Callisto Sekeleza. Photo: PATH/Enok Kindo.
To commemorate World Malaria Day and World Immunization Week, our partners in African research centers who are working on a malaria vaccine have been writing about their personal experiences with malaria. Today, Callisto Sekeleza, formerly a communications officer in Lilongwe, Malawi, tells his story.
I view my vacations as an adventure and an opportunity to share good times with friends and family. However, my last vacation, thanks to malaria, was more crisis than adventure, and nearly a sad occasion rather than a happy one.
I traveled the 240 kilometers from Lilongwe, where I work, to my home village, the town of Balaka. It is located in one of the hottest districts in Malawi, which, during the rainy season, makes it very conducive for swarms of mosquitoes to breed.
Granny has malaria
I was full of expectations that my aging granny would be brimming with joy to welcome her grandson, as she always is. Instead, I found her feebly lying on a mat in the living room. She hardly recognized me on first glance, and the malarial pain could be read on her wrinkled face.
“She started showing signs of malaria yesterday,” my Aunt Renata told me, “and I went to our community health assistant who gave me some medication. Things are not yet all right, but I can see some improvement, and we believe she will be better soon.”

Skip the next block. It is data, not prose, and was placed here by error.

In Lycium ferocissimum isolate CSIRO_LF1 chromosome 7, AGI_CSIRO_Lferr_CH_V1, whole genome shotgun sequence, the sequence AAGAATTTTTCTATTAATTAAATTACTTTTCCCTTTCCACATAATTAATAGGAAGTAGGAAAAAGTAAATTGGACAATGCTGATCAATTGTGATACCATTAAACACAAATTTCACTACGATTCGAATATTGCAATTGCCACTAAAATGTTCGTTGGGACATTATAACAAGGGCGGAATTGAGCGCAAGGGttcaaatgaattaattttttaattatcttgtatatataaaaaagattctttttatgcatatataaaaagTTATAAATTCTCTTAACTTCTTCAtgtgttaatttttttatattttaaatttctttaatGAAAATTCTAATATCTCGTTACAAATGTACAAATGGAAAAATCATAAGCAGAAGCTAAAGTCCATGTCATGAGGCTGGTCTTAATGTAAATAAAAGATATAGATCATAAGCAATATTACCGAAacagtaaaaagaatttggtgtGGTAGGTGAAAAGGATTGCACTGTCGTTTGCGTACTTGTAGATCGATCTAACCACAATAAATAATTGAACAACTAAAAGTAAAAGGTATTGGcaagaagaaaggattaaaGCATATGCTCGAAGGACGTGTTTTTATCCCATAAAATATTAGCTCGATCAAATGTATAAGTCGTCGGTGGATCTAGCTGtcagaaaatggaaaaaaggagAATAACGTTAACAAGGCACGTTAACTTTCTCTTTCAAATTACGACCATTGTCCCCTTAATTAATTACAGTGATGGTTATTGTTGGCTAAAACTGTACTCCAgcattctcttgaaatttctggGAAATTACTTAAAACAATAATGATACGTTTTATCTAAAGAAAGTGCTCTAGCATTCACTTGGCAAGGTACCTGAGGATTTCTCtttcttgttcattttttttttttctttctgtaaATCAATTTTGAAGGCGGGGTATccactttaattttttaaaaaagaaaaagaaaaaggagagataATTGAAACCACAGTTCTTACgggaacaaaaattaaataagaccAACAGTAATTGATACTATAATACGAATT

Aunt Renata added in a matter-of-fact way that she is “used to seeing granny suffer from malaria” every year around March and April. I knew from my personal experience she was right. However, I reacted when she said she is “used to” seeing granny suffer. I believe malaria needs to be eradicated and we should never accept that people suffer from the malaise caused by the disease.
A household gone haywire
Typically, there are only three people living at my granny’s homestead because most of the family has moved off to urban areas. So when granny gets sick, things really go haywire.
My aunt and a younger cousin literally have to carry the old woman in and out of the house for basic functions. When my cousin goes to school, my aunt calls for the neighbors living 200 meters away to come and help. When the neighbors are not available, my cousin must stay home and miss classes to help my aunt and granny with the household chores.
Is this really something we Africans should get used to?
- Callisto Sekeleza was formerly a communications officer in Malawi at PATH.